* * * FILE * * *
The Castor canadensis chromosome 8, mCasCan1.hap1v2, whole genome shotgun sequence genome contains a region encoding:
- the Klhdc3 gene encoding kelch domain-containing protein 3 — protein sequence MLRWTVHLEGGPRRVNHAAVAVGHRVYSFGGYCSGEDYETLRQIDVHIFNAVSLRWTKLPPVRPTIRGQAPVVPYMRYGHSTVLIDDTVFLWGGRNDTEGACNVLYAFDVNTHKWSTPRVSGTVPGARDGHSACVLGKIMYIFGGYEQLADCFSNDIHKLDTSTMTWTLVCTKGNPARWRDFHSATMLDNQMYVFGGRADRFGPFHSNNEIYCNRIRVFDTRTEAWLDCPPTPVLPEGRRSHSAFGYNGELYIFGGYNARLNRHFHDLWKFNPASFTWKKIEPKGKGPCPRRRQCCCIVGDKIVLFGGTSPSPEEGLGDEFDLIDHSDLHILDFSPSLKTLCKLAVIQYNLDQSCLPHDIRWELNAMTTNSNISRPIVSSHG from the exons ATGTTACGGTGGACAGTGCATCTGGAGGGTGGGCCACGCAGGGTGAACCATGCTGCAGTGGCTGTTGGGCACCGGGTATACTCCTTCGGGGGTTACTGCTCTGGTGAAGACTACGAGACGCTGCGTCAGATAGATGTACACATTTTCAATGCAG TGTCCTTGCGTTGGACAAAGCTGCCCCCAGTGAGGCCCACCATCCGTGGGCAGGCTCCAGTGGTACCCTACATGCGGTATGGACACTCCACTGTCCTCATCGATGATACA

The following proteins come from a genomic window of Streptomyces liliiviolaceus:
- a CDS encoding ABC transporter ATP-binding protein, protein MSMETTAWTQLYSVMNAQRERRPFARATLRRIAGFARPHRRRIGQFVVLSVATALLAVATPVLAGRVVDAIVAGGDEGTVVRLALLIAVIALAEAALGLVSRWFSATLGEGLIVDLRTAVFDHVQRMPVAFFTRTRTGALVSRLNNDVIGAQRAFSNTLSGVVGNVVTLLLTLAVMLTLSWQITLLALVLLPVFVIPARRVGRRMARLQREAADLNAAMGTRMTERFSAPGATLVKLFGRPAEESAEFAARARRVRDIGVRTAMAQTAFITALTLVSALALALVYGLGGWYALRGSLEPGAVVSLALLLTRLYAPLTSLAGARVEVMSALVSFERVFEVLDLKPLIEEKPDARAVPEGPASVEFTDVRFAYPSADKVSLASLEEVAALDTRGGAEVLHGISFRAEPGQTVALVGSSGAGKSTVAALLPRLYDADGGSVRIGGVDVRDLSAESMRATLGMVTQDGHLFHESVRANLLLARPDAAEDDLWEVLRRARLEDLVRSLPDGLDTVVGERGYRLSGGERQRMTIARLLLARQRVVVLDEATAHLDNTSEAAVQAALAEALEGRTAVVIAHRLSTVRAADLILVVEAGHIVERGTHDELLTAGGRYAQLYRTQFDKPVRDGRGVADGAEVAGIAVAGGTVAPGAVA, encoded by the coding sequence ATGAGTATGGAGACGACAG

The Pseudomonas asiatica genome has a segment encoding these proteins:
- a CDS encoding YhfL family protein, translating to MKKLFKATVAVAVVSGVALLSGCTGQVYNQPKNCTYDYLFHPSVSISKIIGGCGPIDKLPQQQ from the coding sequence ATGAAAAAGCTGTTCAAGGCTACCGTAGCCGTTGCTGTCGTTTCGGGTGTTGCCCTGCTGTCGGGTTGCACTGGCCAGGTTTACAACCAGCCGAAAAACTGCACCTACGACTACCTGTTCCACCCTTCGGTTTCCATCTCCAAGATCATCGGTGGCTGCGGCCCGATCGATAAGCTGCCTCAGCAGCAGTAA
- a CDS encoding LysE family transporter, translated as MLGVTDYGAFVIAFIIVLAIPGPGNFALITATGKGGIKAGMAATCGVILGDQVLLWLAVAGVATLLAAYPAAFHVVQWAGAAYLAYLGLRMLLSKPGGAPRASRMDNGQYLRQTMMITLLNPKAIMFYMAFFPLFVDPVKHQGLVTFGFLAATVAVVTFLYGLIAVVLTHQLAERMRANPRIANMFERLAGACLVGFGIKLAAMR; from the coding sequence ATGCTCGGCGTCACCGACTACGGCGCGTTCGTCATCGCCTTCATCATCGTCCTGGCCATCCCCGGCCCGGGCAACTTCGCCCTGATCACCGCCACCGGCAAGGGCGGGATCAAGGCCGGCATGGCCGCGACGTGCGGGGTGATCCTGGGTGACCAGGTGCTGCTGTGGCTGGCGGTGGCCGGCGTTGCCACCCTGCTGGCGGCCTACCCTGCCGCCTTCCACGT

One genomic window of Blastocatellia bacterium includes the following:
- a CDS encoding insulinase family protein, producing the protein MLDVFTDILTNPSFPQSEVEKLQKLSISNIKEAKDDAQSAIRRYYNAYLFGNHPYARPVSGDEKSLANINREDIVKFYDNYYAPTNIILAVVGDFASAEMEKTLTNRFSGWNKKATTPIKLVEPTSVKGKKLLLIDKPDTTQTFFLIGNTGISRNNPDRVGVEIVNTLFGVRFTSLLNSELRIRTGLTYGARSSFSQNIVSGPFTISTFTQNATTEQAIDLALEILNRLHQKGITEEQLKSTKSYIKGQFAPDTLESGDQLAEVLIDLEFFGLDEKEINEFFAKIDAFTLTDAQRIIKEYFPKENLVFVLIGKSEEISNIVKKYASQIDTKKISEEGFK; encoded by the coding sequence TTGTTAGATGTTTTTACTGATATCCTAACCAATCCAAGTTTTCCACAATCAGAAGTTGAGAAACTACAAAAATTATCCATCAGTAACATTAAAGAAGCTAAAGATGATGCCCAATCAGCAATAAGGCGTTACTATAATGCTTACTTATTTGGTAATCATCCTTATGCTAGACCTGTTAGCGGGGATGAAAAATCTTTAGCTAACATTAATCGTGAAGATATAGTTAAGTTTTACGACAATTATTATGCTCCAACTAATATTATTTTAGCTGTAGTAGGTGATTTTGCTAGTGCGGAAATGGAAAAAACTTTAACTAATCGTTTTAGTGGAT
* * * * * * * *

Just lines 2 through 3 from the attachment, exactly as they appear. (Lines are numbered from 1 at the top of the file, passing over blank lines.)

- the Klhdc3 gene encoding kelch domain-containing protein 3 — protein sequence MLRWTVHLEGGPRRVNHAAVAVGHRVYSFGGYCSGEDYETLRQIDVHIFNAVSLRWTKLPPVRPTIRGQAPVVPYMRYGHSTVLIDDTVFLWGGRNDTEGACNVLYAFDVNTHKWSTPRVSGTVPGARDGHSACVLGKIMYIFGGYEQLADCFSNDIHKLDTSTMTWTLVCTKGNPARWRDFHSATMLDNQMYVFGGRADRFGPFHSNNEIYCNRIRVFDTRTEAWLDCPPTPVLPEGRRSHSAFGYNGELYIFGGYNARLNRHFHDLWKFNPASFTWKKIEPKGKGPCPRRRQCCCIVGDKIVLFGGTSPSPEEGLGDEFDLIDHSDLHILDFSPSLKTLCKLAVIQYNLDQSCLPHDIRWELNAMTTNSNISRPIVSSHG from the exons ATGTTACGGTGGACAGTGCATCTGGAGGGTGGGCCACGCAGGGTGAACCATGCTGCAGTGGCTGTTGGGCACCGGGTATACTCCTTCGGGGGTTACTGCTCTGGTGAAGACTACGAGACGCTGCGTCAGATAGATGTACACATTTTCAATGCAG TGTCCTTGCGTTGGACAAAGCTGCCCCCAGTGAGGCCCACCATCCGTGGGCAGGCTCCAGTGGTACCCTACATGCGGTATGGACACTCCACTGTCCTCATCGATGATACA

The following proteins come from a genomic window of Streptomyces liliiviolaceus: